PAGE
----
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In This Issue

As you read this issue, think about these insightful words from Helen Keller:

Security is mostly a superstition. It does not exist in nature, nor do children as a whole experience it. Avoiding danger is no safer in the long run than outright exposure.

Barbara with the Bulls Shortly after seeing a headline that read, "Co-worker couples lose both incomes at once as layoffs mount," I called my sister Nancy in Rome. She told me a story about some financial difficulties her friends in Greece were experiencing which led to us talking about the global reach of this recession. Then she said, "You're going to come through this better than anyone."

I'm pretty sure she's right about that and it isn't because I'm extraordinarily clever. I flashed back to something Gregg Levoy wrote years ago in This Business of Writing and immediately knew I wanted to pass it along to you. I really hope you'll pay attention to what he says:

Security is an inside job (and the more belongings you have, the more you become a curator of your possessions rather than an owner.) This applies directly to anyone with a hankering to be self-employed and who worries about the lack of security that accompanies it.

As a freelance writer, I know I can always get work. I can live close to the edge if I have to and I can never lose my job. I knew none of those things when I was employed. And the bouts of insecurity I have weathered as a freelancer, none has rivaled the shock of losing a job. "The insecure way is the secure way," Joseph Campbell said. Or as a friend once told me, "It wasn't the poor people who were throwing themselves out of windows during the Depression."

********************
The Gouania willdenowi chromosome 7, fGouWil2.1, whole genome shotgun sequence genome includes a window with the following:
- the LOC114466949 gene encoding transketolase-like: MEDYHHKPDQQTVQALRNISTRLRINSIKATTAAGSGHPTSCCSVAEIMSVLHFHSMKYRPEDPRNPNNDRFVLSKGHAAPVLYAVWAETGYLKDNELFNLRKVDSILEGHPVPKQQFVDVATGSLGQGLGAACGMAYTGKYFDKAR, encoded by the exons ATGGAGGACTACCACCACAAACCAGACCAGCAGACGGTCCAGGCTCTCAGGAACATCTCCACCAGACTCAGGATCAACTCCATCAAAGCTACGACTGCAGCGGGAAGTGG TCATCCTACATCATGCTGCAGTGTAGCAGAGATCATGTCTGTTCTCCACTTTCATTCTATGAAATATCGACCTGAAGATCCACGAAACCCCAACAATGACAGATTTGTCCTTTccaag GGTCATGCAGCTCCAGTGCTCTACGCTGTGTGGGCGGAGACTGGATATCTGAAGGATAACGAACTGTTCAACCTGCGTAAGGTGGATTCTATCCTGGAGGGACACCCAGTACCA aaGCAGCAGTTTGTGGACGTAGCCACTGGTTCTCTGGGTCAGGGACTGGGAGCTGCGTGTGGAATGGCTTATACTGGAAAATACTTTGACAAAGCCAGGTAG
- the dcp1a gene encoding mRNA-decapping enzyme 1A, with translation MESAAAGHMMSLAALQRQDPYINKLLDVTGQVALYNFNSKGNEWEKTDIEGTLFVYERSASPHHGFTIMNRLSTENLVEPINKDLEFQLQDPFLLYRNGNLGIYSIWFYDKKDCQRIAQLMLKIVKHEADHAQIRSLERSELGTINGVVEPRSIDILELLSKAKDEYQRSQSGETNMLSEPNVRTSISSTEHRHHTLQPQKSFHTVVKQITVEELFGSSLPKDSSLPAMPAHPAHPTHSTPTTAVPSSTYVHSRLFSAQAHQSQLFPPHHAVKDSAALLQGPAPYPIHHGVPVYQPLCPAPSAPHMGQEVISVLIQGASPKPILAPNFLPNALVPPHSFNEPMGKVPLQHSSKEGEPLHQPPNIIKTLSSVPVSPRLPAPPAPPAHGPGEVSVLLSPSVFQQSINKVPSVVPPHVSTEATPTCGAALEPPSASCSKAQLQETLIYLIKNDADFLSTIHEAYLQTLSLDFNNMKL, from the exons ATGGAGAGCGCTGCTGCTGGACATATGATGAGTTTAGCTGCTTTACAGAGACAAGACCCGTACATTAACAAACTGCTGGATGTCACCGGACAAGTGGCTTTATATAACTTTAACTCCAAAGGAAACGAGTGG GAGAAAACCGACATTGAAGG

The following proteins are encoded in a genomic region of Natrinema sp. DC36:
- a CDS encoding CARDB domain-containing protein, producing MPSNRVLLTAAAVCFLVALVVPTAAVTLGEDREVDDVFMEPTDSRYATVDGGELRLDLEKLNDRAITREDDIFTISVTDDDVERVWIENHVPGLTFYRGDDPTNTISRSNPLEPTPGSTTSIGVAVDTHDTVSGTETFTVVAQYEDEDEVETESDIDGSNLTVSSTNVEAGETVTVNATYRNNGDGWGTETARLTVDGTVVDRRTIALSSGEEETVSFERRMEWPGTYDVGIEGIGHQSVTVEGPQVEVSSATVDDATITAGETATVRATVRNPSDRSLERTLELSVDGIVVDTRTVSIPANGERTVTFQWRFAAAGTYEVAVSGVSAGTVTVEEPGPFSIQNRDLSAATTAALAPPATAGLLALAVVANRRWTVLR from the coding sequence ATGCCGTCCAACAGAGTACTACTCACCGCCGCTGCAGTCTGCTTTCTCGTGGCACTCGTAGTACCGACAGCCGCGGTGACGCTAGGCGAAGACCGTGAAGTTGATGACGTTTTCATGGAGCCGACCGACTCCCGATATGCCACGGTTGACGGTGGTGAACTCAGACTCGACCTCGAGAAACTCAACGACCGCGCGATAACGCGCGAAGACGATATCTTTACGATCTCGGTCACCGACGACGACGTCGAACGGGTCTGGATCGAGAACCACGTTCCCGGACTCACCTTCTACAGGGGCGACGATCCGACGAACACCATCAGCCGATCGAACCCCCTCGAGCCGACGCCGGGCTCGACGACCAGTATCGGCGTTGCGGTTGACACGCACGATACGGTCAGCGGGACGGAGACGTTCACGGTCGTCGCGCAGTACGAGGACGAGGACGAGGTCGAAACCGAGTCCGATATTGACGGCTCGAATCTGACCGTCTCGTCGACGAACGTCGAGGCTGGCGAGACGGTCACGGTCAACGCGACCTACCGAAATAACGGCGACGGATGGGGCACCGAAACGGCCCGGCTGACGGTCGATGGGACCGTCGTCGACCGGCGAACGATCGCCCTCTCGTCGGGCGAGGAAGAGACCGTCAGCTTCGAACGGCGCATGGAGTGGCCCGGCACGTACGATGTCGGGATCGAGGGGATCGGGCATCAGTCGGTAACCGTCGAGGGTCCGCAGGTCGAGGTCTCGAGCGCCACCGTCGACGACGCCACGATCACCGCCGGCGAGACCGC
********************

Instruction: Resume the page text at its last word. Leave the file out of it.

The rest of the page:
In the final tally, your best hedges against disappearing into an economic Bermuda Triangle are your own ingenuity and adaptability, traits that self-employed people learn by necessity.

The craving for security has probably done more harm to progress than any other single factor. Everything about it is contrary to the central fact of life: that it changes. Security is about being safe and stable, free from worry, isolated and fortified. But life does not promise that kind of security; only death does. Life is about flux. By trying to protect yourself from change, you isolate yourself from living.

The more desperate you are to be secure, the less inclined you will be to get grass stains on your jeans, to spend money without guarantee of return, to take on risky and exciting projects, even to pursue your dreams at all. Although you certainly want to set aside money for a time in your life when you may not want to work so hard, if you have to do work you detest to make that money, then you are merely saving for a rotten future.

This week, President Obama defended his economic stimulus plan by repeatedly saying, "We are not going to reuse failed economic policies." Seems like good advice for individuals, too. Remember that old saying that insanity is doing things the same way and expecting to get different results?

Job security is an oxymoron that, sadly, too many people cling to without noticing that the insecure are busily and calmly finding creative ways to deal with changing times. That looks like sanity to me.